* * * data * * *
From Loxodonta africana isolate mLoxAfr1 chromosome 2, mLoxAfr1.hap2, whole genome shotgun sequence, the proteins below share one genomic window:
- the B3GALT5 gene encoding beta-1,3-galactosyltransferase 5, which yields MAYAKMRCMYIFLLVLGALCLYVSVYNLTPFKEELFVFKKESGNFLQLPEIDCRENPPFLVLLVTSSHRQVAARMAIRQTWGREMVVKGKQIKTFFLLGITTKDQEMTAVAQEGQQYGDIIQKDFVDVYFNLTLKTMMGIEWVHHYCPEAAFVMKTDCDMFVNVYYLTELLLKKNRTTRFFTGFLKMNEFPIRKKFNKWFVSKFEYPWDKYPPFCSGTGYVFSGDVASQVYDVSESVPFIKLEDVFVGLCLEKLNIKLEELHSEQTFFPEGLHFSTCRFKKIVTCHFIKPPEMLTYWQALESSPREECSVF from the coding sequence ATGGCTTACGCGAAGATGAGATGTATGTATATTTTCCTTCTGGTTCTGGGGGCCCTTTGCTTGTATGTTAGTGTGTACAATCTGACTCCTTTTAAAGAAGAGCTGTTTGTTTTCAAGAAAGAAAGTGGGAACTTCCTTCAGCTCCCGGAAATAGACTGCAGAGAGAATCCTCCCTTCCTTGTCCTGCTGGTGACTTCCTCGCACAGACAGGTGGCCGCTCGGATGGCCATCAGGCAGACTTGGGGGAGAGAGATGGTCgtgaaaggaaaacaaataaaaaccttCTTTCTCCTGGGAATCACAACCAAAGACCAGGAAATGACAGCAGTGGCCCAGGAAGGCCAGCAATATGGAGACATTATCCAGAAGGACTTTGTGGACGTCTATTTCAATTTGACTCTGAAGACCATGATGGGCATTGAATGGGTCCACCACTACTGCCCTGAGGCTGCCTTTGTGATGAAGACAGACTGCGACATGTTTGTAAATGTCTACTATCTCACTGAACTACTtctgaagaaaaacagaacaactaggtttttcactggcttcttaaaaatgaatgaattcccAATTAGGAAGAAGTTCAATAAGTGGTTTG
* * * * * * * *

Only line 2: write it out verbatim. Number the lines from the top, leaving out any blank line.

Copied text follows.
- the B3GALT5 gene encoding beta-1,3-galactosyltransferase 5, which yields MAYAKMRCMYIFLLVLGALCLYVSVYNLTPFKEELFVFKKESGNFLQLPEIDCRENPPFLVLLVTSSHRQVAARMAIRQTWGREMVVKGKQIKTFFLLGITTKDQEMTAVAQEGQQYGDIIQKDFVDVYFNLTLKTMMGIEWVHHYCPEAAFVMKTDCDMFVNVYYLTELLLKKNRTTRFFTGFLKMNEFPIRKKFNKWFVSKFEYPWDKYPPFCSGTGYVFSGDVASQVYDVSESVPFIKLEDVFVGLCLEKLNIKLEELHSEQTFFPEGLHFSTCRFKKIVTCHFIKPPEMLTYWQALESSPREECSVF from the coding sequence ATGGCTTACGCGAAGATGAGATGTATGTATATTTTCCTTCTGGTTCTGGGGGCCCTTTGCTTGTATGTTAGTGTGTACAATCTGACTCCTTTTAAAGAAGAGCTGTTTGTTTTCAAGAAAGAAAGTGGGAACTTCCTTCAGCTCCCGGAAATAGACTGCAGAGAGAATCCTCCCTTCCTTGTCCTGCTGGTGACTTCCTCGCACAGACAGGTGGCCGCTCGGATGGCCATCAGGCAGACTTGGGGGAGAGAGATGGTCgtgaaaggaaaacaaataaaaaccttCTTTCTCCTGGGAATCACAACCAAAGACCAGGAAATGACAGCAGTGGCCCAGGAAGGCCAGCAATATGGAGACATTATCCAGAAGGACTTTGTGGACGTCTATTTCAATTTGACTCTGAAGACCATGATGGGCATTGAATGGGTCCACCACTACTGCCCTGAGGCTGCCTTTGTGATGAAGACAGACTGCGACATGTTTGTAAATGTCTACTATCTCACTGAACTACTtctgaagaaaaacagaacaactaggtttttcactggcttcttaaaaatgaatgaattcccAATTAGGAAGAAGTTCAATAAGTGGTTTG